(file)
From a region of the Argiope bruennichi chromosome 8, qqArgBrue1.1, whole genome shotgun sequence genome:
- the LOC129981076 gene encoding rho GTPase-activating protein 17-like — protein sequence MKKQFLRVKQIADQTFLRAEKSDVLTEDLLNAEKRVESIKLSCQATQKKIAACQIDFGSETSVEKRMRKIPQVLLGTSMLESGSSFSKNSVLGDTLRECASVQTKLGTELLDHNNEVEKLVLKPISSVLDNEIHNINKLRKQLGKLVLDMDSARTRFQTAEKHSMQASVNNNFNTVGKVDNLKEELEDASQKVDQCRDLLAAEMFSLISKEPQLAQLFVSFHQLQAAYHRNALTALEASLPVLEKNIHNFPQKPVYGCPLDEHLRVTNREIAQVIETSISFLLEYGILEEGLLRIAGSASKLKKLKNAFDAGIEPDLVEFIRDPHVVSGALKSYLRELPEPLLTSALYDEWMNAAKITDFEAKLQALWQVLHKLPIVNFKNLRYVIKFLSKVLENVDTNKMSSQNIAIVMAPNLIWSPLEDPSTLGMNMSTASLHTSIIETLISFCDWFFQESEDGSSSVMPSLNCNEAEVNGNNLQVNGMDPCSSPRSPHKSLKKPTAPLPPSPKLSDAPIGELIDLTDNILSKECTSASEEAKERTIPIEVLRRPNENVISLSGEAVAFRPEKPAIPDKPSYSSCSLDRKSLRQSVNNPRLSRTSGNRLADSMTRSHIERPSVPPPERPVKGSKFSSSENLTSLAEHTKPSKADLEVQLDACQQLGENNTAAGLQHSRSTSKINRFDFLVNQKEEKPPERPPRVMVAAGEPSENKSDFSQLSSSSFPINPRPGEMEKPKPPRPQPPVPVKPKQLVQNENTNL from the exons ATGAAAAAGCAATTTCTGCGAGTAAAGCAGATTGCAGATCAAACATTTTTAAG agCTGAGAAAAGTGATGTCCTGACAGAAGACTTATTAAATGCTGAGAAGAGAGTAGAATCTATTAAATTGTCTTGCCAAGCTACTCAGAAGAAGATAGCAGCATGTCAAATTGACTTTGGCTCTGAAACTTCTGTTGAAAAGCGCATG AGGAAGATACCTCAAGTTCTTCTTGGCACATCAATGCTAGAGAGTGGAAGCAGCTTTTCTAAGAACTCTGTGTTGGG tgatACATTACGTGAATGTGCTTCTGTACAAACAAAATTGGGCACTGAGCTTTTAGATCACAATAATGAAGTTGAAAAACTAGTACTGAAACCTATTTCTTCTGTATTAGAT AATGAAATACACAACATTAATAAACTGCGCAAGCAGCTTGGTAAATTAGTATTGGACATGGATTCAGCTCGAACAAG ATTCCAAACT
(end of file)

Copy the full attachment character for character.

From a region of the Argiope bruennichi chromosome 8, qqArgBrue1.1, whole genome shotgun sequence genome:
- the LOC129981076 gene encoding rho GTPase-activating protein 17-like — protein sequence MKKQFLRVKQIADQTFLRAEKSDVLTEDLLNAEKRVESIKLSCQATQKKIAACQIDFGSETSVEKRMRKIPQVLLGTSMLESGSSFSKNSVLGDTLRECASVQTKLGTELLDHNNEVEKLVLKPISSVLDNEIHNINKLRKQLGKLVLDMDSARTRFQTAEKHSMQASVNNNFNTVGKVDNLKEELEDASQKVDQCRDLLAAEMFSLISKEPQLAQLFVSFHQLQAAYHRNALTALEASLPVLEKNIHNFPQKPVYGCPLDEHLRVTNREIAQVIETSISFLLEYGILEEGLLRIAGSASKLKKLKNAFDAGIEPDLVEFIRDPHVVSGALKSYLRELPEPLLTSALYDEWMNAAKITDFEAKLQALWQVLHKLPIVNFKNLRYVIKFLSKVLENVDTNKMSSQNIAIVMAPNLIWSPLEDPSTLGMNMSTASLHTSIIETLISFCDWFFQESEDGSSSVMPSLNCNEAEVNGNNLQVNGMDPCSSPRSPHKSLKKPTAPLPPSPKLSDAPIGELIDLTDNILSKECTSASEEAKERTIPIEVLRRPNENVISLSGEAVAFRPEKPAIPDKPSYSSCSLDRKSLRQSVNNPRLSRTSGNRLADSMTRSHIERPSVPPPERPVKGSKFSSSENLTSLAEHTKPSKADLEVQLDACQQLGENNTAAGLQHSRSTSKINRFDFLVNQKEEKPPERPPRVMVAAGEPSENKSDFSQLSSSSFPINPRPGEMEKPKPPRPQPPVPVKPKQLVQNENTNL from the exons ATGAAAAAGCAATTTCTGCGAGTAAAGCAGATTGCAGATCAAACATTTTTAAG agCTGAGAAAAGTGATGTCCTGACAGAAGACTTATTAAATGCTGAGAAGAGAGTAGAATCTATTAAATTGTCTTGCCAAGCTACTCAGAAGAAGATAGCAGCATGTCAAATTGACTTTGGCTCTGAAACTTCTGTTGAAAAGCGCATG AGGAAGATACCTCAAGTTCTTCTTGGCACATCAATGCTAGAGAGTGGAAGCAGCTTTTCTAAGAACTCTGTGTTGGG tgatACATTACGTGAATGTGCTTCTGTACAAACAAAATTGGGCACTGAGCTTTTAGATCACAATAATGAAGTTGAAAAACTAGTACTGAAACCTATTTCTTCTGTATTAGAT AATGAAATACACAACATTAATAAACTGCGCAAGCAGCTTGGTAAATTAGTATTGGACATGGATTCAGCTCGAACAAG ATTCCAAACT